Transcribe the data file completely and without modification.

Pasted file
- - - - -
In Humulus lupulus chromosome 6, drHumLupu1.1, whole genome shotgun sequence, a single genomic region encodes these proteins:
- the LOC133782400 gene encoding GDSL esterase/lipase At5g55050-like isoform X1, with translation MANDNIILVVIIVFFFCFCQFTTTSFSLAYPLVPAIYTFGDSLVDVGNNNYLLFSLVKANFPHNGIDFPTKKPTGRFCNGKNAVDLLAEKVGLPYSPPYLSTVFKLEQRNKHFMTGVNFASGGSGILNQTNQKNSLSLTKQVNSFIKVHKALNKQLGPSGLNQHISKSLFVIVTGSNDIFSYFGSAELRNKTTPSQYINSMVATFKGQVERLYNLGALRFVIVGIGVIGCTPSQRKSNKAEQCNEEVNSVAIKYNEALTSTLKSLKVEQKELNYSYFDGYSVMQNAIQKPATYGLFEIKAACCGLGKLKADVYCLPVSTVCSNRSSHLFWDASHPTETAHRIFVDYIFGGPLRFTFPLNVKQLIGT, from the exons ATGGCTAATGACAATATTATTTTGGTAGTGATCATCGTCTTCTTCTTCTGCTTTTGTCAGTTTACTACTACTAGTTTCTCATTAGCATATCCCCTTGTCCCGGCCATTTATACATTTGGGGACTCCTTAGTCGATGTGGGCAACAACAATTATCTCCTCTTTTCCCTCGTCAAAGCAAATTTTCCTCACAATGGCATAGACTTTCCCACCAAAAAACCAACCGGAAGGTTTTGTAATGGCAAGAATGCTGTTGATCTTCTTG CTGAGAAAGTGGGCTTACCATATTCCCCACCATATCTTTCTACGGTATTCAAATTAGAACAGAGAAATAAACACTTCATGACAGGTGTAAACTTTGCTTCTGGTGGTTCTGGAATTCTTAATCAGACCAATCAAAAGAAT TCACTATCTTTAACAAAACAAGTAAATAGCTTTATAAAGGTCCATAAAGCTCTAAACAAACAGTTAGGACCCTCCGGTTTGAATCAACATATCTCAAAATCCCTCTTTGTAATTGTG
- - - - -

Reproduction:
In Humulus lupulus chromosome 6, drHumLupu1.1, whole genome shotgun sequence, a single genomic region encodes these proteins:
- the LOC133782400 gene encoding GDSL esterase/lipase At5g55050-like isoform X1, with translation MANDNIILVVIIVFFFCFCQFTTTSFSLAYPLVPAIYTFGDSLVDVGNNNYLLFSLVKANFPHNGIDFPTKKPTGRFCNGKNAVDLLAEKVGLPYSPPYLSTVFKLEQRNKHFMTGVNFASGGSGILNQTNQKNSLSLTKQVNSFIKVHKALNKQLGPSGLNQHISKSLFVIVTGSNDIFSYFGSAELRNKTTPSQYINSMVATFKGQVERLYNLGALRFVIVGIGVIGCTPSQRKSNKAEQCNEEVNSVAIKYNEALTSTLKSLKVEQKELNYSYFDGYSVMQNAIQKPATYGLFEIKAACCGLGKLKADVYCLPVSTVCSNRSSHLFWDASHPTETAHRIFVDYIFGGPLRFTFPLNVKQLIGT, from the exons ATGGCTAATGACAATATTATTTTGGTAGTGATCATCGTCTTCTTCTTCTGCTTTTGTCAGTTTACTACTACTAGTTTCTCATTAGCATATCCCCTTGTCCCGGCCATTTATACATTTGGGGACTCCTTAGTCGATGTGGGCAACAACAATTATCTCCTCTTTTCCCTCGTCAAAGCAAATTTTCCTCACAATGGCATAGACTTTCCCACCAAAAAACCAACCGGAAGGTTTTGTAATGGCAAGAATGCTGTTGATCTTCTTG CTGAGAAAGTGGGCTTACCATATTCCCCACCATATCTTTCTACGGTATTCAAATTAGAACAGAGAAATAAACACTTCATGACAGGTGTAAACTTTGCTTCTGGTGGTTCTGGAATTCTTAATCAGACCAATCAAAAGAAT TCACTATCTTTAACAAAACAAGTAAATAGCTTTATAAAGGTCCATAAAGCTCTAAACAAACAGTTAGGACCCTCCGGTTTGAATCAACATATCTCAAAATCCCTCTTTGTAATTGTG